In today's New York Times, there's a profile of the guy who helped kill The Dallas Times Herald: Dean Singleton, or, as the Times calls him, "a bantam figure with flinty blue eyes." (That was the title of my first album, matter of fact.) The story, which is essentially a watered-down version of a far superior Columbia Journalism Review profile from three years ago, chronicles his aspirations to be a media mogul like Pulitzer and Hearst, even with "low wage and mediocre" papers under his banner. And how did he get to be so powerful? Says here:
"Mr. Singleton began buying newspapers in the 1970's, and his first major effort, reviving The Fort Worth Press, backfired. He closed it three months later. As he bought more papers, he stripped them down, laid people off and used the cash to buy more papers, almost all of them failing dailies that no one else wanted. Sometimes he saved them and sometimes, notably in Houston and Dallas, he let them die."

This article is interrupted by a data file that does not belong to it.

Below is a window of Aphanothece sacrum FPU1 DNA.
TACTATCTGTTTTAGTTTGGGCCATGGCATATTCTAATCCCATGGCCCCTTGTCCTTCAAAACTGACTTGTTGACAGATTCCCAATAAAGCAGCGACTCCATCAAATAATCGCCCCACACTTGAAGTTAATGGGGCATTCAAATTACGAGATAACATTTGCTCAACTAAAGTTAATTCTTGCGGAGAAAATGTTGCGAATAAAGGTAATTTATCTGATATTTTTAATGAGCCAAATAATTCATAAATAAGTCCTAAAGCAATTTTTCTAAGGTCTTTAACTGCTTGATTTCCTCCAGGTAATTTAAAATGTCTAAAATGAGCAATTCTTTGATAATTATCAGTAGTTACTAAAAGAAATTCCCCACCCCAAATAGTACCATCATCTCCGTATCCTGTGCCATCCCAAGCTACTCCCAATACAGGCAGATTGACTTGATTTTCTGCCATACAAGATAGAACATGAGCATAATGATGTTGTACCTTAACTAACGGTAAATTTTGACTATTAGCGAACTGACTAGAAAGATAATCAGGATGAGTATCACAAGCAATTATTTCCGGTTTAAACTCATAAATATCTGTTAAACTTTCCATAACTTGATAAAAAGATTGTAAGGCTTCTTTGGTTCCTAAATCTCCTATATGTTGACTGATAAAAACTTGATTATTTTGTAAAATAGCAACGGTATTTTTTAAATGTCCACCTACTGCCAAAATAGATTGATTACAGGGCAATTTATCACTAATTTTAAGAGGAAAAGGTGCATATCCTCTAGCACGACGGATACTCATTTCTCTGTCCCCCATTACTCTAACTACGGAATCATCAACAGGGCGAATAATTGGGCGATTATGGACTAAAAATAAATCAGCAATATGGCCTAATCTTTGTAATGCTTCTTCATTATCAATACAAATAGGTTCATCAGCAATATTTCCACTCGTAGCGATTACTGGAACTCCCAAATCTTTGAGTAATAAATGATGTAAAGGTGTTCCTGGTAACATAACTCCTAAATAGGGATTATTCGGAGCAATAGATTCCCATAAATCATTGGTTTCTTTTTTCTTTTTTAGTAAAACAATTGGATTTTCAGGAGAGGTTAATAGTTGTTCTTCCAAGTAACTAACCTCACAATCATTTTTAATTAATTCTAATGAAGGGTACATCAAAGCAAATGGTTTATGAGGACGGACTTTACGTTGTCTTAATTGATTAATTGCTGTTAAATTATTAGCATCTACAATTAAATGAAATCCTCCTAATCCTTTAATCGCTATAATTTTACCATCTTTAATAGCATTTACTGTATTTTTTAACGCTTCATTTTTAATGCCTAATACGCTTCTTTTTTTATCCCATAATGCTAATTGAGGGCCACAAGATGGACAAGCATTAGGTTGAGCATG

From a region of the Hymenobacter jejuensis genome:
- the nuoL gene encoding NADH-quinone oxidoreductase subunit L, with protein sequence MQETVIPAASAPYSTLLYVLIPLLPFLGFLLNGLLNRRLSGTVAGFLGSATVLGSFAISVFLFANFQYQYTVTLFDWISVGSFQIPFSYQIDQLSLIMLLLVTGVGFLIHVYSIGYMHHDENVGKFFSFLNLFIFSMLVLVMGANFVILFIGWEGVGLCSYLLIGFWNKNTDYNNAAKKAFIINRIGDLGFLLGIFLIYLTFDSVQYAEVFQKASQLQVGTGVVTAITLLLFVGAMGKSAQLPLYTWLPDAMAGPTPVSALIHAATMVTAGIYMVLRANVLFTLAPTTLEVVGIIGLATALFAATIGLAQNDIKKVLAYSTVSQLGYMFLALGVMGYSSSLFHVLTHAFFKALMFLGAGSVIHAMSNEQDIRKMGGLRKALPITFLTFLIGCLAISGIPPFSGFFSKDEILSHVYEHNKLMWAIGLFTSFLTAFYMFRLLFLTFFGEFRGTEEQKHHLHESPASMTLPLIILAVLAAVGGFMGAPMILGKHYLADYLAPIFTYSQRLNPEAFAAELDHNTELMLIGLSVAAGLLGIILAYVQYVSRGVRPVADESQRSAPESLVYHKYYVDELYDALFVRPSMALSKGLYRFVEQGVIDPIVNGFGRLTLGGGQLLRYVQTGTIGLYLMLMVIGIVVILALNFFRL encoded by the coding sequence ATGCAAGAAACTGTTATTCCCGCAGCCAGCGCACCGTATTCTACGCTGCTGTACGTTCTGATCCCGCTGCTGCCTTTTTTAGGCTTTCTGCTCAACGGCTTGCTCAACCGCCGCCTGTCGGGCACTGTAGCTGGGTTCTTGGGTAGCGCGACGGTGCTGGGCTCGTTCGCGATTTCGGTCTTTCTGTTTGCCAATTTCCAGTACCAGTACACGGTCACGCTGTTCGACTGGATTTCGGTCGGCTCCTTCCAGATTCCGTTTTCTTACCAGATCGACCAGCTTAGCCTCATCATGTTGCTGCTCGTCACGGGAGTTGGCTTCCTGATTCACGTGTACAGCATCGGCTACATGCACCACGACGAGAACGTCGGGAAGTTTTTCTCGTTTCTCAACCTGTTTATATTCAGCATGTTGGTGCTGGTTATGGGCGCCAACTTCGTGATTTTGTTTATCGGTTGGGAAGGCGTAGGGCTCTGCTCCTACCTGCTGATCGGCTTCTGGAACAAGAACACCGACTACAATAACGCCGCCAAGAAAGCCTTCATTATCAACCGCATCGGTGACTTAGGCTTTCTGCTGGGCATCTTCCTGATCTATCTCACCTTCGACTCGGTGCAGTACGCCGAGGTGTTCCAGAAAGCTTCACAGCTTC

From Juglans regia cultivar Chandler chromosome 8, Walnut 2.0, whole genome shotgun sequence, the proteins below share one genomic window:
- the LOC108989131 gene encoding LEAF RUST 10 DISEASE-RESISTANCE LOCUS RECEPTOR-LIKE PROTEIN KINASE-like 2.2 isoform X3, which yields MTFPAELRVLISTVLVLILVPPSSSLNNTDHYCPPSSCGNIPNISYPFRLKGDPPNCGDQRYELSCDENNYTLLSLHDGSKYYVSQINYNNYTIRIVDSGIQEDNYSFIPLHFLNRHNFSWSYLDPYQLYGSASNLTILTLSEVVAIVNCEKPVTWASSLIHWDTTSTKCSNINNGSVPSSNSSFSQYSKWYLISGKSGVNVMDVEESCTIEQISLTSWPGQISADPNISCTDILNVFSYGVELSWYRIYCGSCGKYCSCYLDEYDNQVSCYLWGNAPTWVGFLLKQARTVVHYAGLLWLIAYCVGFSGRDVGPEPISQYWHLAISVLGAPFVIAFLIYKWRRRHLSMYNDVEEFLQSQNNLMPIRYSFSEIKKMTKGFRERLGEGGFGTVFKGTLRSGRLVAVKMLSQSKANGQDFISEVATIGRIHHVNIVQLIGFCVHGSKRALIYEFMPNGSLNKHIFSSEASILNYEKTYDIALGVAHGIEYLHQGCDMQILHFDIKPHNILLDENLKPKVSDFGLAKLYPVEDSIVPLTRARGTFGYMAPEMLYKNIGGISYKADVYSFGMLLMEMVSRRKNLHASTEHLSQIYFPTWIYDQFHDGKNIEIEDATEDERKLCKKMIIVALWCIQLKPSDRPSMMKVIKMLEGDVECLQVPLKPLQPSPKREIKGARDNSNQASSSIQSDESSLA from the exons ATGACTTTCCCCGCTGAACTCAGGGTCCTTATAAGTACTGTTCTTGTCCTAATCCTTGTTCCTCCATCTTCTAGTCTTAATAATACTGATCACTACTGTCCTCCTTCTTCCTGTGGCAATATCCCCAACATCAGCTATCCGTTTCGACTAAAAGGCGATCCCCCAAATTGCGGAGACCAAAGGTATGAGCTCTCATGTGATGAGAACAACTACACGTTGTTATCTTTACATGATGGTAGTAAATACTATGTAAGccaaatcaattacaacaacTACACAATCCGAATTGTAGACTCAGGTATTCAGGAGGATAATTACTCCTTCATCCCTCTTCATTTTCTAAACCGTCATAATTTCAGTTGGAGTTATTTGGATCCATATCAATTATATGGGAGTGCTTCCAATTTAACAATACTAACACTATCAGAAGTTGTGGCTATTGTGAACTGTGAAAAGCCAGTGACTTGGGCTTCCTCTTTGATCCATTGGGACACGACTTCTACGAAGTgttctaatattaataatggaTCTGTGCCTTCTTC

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And there's the theory, from an editor of a media industry newsletter, that Singleton's trying to play nice guy these days to make up for what he did to the Herald, among other papers he stripped for parts after buying it from Times Mirror for $120 million in 1987. (Times Mirror, to be fair, sold Singleton a money-losing business it had already started to suffocate to death; Singleton always blamed the Herald's bad fortunes on its being "a blue-collar paper in a white-collar market," but still managed to make $15 million from owning it a short 18 months.) Singleton's "paving his way to heaven,'' says industry observer David M. Cole, by salving "the wounds of Dallas and Houston, and the cuts he made in newspapers that upon reflection maybe he shouldn't have made.'' Singleton, to his credit, dismisses the theory: The man did what he did, and he'd do it again. Which is why, to some extent, Dallas is a one-daily town, and Dean Singleton's a very rich man. --Robert Wilonsky